After a lengthy wait, a local World War II veteran has finally been given the opportunity to visit a national monument paying homage to his service.
Cecil "Zeke" Shobe, Brazil, will make a trip to Washington, D.C., Sept. 9, as part of a service which transports veterans to the District's War Memorial near the Lincoln Monument. Shobe, along with his wife Mary, have never been to the monument and said he is eager to experience it first-hand.
"I would like to see it," Shobe said. "I think this will be a good opportunity."
Shobe, who will be 96 Aug. 30, served as a sailor aboard a Navy Destroyer in the Caribbean during the war. His experiences included surviving a torpedo attack.
Shobe's mission to earn a trip to the monument has been ongoing for the past three years.
It began when Lowell Suttman, husband to Shobe's niece Arlene Suttman, attempted to get his name on an honor flight list, which was set up by the Department of Veterans Affairs, based in Springfield, Ohio. After making little headway, Suttman, who lives in Miamisburgh, Ohio, was encouraged to put his uncle-in-law's name on a similar list in Indianapolis, told he would likely see quicker results trying to get things moving in his home state.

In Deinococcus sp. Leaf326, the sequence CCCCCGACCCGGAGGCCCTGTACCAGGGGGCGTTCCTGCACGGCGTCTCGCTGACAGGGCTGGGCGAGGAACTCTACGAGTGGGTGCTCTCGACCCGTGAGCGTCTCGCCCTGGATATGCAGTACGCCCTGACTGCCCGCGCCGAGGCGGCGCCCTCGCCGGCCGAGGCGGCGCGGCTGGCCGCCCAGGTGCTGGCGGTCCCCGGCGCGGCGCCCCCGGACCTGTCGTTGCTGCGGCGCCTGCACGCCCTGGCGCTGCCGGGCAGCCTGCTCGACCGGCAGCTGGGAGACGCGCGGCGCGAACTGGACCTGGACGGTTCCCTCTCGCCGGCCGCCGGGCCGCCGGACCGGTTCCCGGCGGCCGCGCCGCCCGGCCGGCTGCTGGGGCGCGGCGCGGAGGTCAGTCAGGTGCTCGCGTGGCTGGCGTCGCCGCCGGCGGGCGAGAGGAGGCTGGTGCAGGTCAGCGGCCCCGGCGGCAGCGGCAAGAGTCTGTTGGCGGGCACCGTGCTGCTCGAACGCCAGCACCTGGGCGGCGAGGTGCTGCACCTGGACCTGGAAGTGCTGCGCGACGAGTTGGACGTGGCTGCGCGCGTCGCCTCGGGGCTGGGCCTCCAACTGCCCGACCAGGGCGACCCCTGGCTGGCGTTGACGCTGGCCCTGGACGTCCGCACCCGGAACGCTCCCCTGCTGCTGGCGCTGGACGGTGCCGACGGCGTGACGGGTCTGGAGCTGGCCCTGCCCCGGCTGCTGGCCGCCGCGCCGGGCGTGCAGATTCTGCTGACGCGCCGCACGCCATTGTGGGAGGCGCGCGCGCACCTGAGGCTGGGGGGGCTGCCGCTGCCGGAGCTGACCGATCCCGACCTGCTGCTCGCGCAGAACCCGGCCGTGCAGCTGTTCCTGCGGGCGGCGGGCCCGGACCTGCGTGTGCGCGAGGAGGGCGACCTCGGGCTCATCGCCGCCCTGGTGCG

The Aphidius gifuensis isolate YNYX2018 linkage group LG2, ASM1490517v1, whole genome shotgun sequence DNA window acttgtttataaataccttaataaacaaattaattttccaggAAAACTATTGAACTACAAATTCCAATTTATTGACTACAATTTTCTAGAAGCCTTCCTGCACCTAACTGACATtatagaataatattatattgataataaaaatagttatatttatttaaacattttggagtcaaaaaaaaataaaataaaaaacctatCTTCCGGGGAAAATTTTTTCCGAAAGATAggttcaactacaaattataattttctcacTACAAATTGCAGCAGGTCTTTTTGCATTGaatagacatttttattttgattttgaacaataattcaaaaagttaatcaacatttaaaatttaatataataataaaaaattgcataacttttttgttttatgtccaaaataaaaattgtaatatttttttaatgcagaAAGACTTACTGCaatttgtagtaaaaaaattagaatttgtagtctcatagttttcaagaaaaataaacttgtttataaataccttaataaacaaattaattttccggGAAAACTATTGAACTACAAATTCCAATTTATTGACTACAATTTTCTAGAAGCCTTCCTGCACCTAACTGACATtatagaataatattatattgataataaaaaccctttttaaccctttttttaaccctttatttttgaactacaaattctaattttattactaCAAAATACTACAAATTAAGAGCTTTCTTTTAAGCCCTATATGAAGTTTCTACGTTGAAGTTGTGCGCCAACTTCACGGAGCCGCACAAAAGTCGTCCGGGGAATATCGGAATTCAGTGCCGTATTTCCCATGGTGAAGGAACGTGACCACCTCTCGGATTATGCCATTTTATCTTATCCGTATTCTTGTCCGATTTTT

Suttman, who will serve as Shobe's chaperone, will make the trip with 60-70 other veterans to visit the memorial. Aside from the World War II, the memorial also pays tribute to veterans of other wars, including Korea and Vietnam.
Participants will take off from Columbus, Ohio, in the morning, visit the memorial and will be taken out for a meal before flying home.
Suttman, who served as a Tank Gunner in Korea, said he has been to the memorial three times and was eager to bring a close relative along with him.
"It's a very moving experience," Suttman said. "'Zeke' is a wonderful guy and I'm very excited I get to see it with him."
When asked if the experience would be more enjoyable with Suttman's accompaniment, Shobe said "definitely."
Suttman said he is familiar with the process the Department of Veterans Affairs takes, and added it not only gives the honorees an opportunity they may not have had to see the monument, but also serves as a great living tribute to survivors of battle.
"What makes this program so great is that everyone knows who these people are and why they are (visiting the memorial)," Suttman said. "They are applauded on the plane and when they get to D.C., and it really gives more significance to the whole thing."